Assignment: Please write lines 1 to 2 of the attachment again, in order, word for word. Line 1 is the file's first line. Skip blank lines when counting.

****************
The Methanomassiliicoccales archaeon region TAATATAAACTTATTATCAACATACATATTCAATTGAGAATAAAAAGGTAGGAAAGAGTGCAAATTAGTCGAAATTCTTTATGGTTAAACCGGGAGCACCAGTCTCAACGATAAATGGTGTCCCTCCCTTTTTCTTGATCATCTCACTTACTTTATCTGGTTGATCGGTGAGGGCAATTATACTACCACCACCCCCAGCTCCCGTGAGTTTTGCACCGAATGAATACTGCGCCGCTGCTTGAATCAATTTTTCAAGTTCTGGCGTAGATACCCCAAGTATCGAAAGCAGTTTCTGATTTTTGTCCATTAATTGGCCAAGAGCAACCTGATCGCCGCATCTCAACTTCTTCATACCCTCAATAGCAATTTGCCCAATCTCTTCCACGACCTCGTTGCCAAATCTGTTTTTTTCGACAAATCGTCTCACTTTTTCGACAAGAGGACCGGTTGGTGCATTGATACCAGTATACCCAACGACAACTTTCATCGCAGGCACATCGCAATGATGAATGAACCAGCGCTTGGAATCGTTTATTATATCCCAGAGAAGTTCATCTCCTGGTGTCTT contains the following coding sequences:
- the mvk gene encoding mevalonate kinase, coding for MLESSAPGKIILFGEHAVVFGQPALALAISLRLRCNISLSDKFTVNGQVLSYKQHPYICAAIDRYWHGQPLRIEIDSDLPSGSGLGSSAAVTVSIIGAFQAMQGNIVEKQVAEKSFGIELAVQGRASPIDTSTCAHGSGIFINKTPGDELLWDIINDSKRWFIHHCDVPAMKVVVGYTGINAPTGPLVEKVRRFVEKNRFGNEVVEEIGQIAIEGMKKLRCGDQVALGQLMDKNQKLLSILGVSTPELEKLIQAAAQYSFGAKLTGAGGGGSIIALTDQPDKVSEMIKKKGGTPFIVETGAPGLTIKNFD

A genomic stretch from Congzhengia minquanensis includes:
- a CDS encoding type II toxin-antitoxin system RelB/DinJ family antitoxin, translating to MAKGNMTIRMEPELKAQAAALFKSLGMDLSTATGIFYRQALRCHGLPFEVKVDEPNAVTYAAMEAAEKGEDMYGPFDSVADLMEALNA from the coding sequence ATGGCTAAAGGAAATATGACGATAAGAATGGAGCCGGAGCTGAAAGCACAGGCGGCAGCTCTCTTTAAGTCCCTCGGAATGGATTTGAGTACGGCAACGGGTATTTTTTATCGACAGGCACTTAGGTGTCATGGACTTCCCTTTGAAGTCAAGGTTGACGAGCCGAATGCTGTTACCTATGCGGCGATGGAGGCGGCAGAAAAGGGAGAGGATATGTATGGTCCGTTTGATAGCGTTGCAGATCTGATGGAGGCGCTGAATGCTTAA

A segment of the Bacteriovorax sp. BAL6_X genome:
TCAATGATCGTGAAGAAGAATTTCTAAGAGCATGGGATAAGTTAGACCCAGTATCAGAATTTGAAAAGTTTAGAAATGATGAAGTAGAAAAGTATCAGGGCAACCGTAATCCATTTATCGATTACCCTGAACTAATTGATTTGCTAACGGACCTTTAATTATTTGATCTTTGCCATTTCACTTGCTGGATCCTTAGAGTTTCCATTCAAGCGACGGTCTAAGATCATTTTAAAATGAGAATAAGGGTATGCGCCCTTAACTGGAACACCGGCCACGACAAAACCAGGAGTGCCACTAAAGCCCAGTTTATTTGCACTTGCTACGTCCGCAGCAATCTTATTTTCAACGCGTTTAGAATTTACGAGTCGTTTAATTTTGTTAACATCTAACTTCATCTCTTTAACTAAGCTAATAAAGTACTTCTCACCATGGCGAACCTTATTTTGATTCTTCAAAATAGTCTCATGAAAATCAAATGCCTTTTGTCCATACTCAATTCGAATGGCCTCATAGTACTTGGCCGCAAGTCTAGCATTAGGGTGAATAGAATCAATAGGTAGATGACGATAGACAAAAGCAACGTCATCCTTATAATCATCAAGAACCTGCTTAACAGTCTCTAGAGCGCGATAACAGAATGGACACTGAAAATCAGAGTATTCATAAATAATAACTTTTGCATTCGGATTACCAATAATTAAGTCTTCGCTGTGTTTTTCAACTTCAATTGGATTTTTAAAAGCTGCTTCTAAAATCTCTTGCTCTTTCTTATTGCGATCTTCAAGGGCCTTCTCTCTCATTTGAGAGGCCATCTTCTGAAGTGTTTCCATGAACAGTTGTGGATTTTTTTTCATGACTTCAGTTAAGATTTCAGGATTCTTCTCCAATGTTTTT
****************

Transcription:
The Methanomassiliicoccales archaeon region TAATATAAACTTATTATCAACATACATATTCAATTGAGAATAAAAAGGTAGGAAAGAGTGCAAATTAGTCGAAATTCTTTATGGTTAAACCGGGAGCACCAGTCTCAACGATAAATGGTGTCCCTCCCTTTTTCTTGATCATCTCACTTACTTTATCTGGTTGATCGGTGAGGGCAATTATACTACCACCACCCCCAGCTCCCGTGAGTTTTGCACCGAATGAATACTGCGCCGCTGCTTGAATCAATTTTTCAAGTTCTGGCGTAGATACCCCAAGTATCGAAAGCAGTTTCTGATTTTTGTCCATTAATTGGCCAAGAGCAACCTGATCGCCGCATCTCAACTTCTTCATACCCTCAATAGCAATTTGCCCAATCTCTTCCACGACCTCGTTGCCAAATCTGTTTTTTTCGACAAATCGTCTCACTTTTTCGACAAGAGGACCGGTTGGTGCATTGATACCAGTATACCCAACGACAACTTTCATCGCAGGCACATCGCAATGATGAATGAACCAGCGCTTGGAATCGTTTATTATATCCCAGAGAAGTTCATCTCCTGGTGTCTT contains the following coding sequences:
- the mvk gene encoding mevalonate kinase, coding for MLESSAPGKIILFGEHAVVFGQPALALAISLRLRCNISLSDKFTVNGQVLSYKQHPYICAAIDRYWHGQPLRIEIDSDLPSGSGLGSSAAVTVSIIGAFQAMQGNIVEKQVAEKSFGIELAVQGRASPIDTSTCAHGSGIFINKTPGDELLWDIINDSKRWFIHHCDVPAMKVVVGYTGINAPTGPLVEKVRRFVEKNRFGNEVVEEIGQIAIEGMKKLRCGDQVALGQLMDKNQKLLSILGVSTPELEKLIQAAAQYSFGAKLTGAGGGGSIIALTDQPDKVSEMIKKKGGTPFIVETGAPGLTIKNFD